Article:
[ US /ˈmæn/ ]
[ UK /mˈæn/ ]
NOUN
  1. a male subordinate
    the chief stationed two men outside the building
    he awaited word from his man in Havana
  2. the generic use of the word to refer to any human being
    it was every man for himself
  3. an adult male person who has a manly character (virile and courageous competent)
    the army will make a man of you
  4. a male person who plays a significant role (husband or lover or boyfriend) in the life of a particular woman
    she takes good care of her man
  5. an adult person who is male (as opposed to a woman)
    there were two women and six men on the bus
  6. all of the living human inhabitants of the earth
    all the world loves a lover
    she always used `humankind' because `mankind' seemed to slight the women
  7. a manservant who acts as a personal attendant to his employer
    Jeeves was Bertie Wooster's man
  8. game equipment consisting of an object used in playing certain board games
    he taught me to set up the men on the chess board
    he sacrificed a piece to get a strategic advantage
  9. any living or extinct member of the family Hominidae characterized by superior intelligence, articulate speech, and erect carriage
  10. someone who serves in the armed forces; a member of a military force
    two men stood sentry duty
VERB
  1. provide with workers
    We cannot man all the desks
    Students were manning the booths
  2. take charge of a certain job; occupy a certain work place
    Mr. Smith manned the reception desk in the morning
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How To Use man In A Sentence

  • When the new foods that came from the Americas - peppers, summer squash and especially tomatoes - took hold in the region, a number of closely related dishes were born, including what we call ratatouille - and a man from La Mancha calls pisto, an Ikarian Greek calls soufiko and a Turk calls turlu. NYT > Home Page
  • Some were members of Turkey's elite military class known as "pashas," a title of respect harking back to Ottoman military commanders Monday for allegedly planning to blow up mosques in order to trigger a military takeover and overthrow the WN.com - Photown News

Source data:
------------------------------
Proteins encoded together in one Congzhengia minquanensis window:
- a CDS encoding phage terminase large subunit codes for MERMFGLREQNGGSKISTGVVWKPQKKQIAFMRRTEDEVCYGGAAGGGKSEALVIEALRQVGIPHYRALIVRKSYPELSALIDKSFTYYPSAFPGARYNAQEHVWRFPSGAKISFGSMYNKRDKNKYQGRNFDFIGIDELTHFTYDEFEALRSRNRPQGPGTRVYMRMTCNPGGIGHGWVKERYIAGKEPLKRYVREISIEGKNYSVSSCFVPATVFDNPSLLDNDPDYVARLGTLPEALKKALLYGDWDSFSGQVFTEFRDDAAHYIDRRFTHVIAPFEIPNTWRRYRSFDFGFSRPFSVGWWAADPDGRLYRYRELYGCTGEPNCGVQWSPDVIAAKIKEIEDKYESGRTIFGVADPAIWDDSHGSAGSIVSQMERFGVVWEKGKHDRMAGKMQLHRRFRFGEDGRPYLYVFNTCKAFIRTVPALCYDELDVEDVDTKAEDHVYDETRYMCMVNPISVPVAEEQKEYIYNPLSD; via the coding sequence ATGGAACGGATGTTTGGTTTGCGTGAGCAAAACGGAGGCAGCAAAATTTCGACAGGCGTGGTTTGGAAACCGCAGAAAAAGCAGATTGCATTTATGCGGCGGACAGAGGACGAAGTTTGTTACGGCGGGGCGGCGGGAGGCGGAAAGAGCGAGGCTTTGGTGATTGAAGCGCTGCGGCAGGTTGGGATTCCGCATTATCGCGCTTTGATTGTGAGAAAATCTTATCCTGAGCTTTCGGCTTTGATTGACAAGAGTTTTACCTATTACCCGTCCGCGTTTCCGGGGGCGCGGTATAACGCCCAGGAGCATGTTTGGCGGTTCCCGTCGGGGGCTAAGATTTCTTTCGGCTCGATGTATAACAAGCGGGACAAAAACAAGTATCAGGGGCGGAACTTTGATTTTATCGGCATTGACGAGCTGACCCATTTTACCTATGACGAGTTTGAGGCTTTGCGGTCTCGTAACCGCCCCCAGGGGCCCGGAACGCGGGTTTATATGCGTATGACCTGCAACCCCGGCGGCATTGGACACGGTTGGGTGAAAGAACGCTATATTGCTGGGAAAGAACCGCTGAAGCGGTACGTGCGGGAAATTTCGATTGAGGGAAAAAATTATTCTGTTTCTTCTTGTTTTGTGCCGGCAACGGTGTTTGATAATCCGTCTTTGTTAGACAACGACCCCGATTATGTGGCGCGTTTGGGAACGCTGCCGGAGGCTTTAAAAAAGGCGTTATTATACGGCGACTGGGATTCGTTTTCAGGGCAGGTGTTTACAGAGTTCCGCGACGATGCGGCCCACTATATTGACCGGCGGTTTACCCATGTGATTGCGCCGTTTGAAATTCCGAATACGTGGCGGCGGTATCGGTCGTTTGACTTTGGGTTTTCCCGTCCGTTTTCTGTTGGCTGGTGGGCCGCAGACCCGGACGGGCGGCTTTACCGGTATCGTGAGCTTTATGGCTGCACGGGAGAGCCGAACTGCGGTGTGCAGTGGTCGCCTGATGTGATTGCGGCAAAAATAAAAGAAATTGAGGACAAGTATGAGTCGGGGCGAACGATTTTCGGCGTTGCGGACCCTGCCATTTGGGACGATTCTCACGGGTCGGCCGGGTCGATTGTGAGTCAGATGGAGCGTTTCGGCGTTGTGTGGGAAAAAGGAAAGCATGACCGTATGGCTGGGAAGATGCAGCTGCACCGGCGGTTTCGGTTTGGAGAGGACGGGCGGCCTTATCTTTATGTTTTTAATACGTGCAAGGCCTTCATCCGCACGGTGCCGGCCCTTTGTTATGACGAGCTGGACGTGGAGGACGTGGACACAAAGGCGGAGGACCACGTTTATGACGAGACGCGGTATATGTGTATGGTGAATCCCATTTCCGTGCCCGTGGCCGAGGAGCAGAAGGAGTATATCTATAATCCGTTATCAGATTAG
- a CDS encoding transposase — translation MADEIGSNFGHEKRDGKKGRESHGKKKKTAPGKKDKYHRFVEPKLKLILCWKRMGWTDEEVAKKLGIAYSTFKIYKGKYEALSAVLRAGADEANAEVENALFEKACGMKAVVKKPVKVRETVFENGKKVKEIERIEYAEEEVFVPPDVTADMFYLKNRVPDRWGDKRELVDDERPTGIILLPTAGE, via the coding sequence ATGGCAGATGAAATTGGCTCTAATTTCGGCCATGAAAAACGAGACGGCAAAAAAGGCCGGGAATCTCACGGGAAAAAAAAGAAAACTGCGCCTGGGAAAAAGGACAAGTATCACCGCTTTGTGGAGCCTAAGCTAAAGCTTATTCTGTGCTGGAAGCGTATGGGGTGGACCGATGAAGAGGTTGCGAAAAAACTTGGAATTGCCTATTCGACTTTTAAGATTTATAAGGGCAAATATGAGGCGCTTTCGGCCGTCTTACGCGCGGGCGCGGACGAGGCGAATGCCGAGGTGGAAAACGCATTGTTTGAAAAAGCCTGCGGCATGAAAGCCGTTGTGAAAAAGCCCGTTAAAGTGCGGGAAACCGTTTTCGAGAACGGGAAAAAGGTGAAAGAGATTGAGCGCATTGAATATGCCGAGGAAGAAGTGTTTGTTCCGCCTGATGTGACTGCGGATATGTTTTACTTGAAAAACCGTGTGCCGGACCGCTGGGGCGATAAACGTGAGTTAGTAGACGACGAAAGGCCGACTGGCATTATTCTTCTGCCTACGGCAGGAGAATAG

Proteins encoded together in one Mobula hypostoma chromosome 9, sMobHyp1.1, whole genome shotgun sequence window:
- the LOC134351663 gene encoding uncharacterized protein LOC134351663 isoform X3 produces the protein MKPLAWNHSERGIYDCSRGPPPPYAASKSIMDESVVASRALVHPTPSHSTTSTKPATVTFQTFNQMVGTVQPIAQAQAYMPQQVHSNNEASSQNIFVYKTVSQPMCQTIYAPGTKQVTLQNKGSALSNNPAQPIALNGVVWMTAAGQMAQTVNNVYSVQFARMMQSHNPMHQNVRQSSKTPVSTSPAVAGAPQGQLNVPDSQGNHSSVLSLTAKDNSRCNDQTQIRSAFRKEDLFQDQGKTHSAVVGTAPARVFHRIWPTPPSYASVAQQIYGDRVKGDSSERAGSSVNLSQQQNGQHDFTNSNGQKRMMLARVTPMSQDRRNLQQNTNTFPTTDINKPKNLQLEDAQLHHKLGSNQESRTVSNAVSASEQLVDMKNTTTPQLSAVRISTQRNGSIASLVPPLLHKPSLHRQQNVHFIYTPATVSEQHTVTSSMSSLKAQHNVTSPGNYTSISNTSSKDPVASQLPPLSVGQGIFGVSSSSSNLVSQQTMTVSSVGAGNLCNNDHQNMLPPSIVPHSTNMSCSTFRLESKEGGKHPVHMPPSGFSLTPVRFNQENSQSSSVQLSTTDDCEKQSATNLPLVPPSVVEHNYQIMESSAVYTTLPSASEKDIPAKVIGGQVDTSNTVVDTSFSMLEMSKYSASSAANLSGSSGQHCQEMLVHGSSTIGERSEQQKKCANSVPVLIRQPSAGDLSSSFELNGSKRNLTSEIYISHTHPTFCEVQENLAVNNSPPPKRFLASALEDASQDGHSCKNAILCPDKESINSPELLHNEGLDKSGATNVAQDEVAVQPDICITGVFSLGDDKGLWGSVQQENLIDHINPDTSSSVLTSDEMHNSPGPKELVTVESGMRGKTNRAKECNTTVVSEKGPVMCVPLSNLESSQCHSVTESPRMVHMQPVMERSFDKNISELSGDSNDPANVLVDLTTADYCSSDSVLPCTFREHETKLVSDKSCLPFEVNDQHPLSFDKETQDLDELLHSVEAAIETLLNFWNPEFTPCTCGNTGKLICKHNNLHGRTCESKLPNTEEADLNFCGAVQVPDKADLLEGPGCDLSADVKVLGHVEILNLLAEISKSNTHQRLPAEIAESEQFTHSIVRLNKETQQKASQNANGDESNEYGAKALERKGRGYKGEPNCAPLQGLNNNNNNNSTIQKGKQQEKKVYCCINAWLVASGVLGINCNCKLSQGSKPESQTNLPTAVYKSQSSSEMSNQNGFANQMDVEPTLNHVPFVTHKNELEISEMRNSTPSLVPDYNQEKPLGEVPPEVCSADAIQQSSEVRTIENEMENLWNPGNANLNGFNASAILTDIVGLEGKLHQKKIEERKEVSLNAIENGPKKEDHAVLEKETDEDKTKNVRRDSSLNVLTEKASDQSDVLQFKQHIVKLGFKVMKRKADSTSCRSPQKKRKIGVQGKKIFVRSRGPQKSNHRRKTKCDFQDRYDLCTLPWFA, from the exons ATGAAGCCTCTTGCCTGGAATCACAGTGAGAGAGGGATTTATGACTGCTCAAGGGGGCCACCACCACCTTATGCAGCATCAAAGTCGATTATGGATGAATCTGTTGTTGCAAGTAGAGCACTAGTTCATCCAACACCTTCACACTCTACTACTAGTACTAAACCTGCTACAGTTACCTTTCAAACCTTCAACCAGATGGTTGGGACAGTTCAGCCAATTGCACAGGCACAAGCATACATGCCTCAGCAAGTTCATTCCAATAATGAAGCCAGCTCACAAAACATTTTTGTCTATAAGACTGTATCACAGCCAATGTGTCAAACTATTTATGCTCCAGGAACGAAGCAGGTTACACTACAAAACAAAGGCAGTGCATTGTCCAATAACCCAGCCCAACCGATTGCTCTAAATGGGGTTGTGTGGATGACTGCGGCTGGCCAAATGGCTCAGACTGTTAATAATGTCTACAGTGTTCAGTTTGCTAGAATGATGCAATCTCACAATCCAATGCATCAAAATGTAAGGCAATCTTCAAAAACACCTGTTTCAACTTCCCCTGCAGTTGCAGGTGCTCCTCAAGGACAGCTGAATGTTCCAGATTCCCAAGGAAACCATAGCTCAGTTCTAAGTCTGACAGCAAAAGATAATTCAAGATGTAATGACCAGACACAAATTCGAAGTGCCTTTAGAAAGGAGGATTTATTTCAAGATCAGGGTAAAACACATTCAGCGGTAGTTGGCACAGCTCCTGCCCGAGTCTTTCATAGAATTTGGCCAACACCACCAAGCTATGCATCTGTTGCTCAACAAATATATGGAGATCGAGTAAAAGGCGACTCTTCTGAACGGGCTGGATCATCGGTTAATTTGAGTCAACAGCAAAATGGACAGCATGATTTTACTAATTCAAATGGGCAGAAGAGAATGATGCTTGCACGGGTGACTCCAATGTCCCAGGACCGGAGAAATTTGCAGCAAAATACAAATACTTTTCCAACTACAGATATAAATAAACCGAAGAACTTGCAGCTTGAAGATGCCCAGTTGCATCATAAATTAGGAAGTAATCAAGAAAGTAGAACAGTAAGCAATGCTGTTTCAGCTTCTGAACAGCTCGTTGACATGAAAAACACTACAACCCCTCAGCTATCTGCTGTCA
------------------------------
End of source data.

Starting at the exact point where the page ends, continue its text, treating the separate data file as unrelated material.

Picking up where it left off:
• These observations will provide a valuable supplement to the simultaneous records of other expeditions, especially the British in McMurdo Sound and the German in Weddell Sea, above all as regards the hypsometer observations (for the determination of altitude) on sledge journeys. The South Pole~ Remarks on the Meteorological Observations at Framheim
  • Their dried dung is found everywhere, and is in many places the only fuel afforded by the plains; their skulls, which last longer than any other part of the animal, are among the most familiar of objects to the plainsman; their bones are in many districts so plentiful that it has become a regular industry, followed by hundreds of men (christened "bone hunters" by the frontiersmen), to go out with wagons and collect them in great numbers for the sake of the phosphates they yield; and Bad Lands, plateaus, and prairies alike, are cut up in all directions by the deep ruts which were formerly buffalo trails. VIII. The Lordly Buffalo
  • But at lunch on the first day we were approached by the helpful Hotel Manager Henri and offered a swap to an overwater bungalow.
  • People at MSFC have told me over drinks that this study concluded that EELV are human ratable but they were going to do what Griffin wanted. Obama Policies on Transparency, Openness, and Participation - and NASA - NASA Watch
  • He wrote and tcanslaited many fortunate connexion « Mr. Boweai other works, and among the rest being unable to pay the costs in-* wa»the author of one play, called curred by the suit in the Spiritual Biographia dramatica, or, A companion to the playhouse:
  • That gave us the time to move arbalests and mangonels into position along the walls.
  • The Plover is to be communicated with each year by a man-of-war — the Amphitrite is the next. The International Monthly Magazine - Volume V - No II
  • It is recognised as a crime against humanity under international law.
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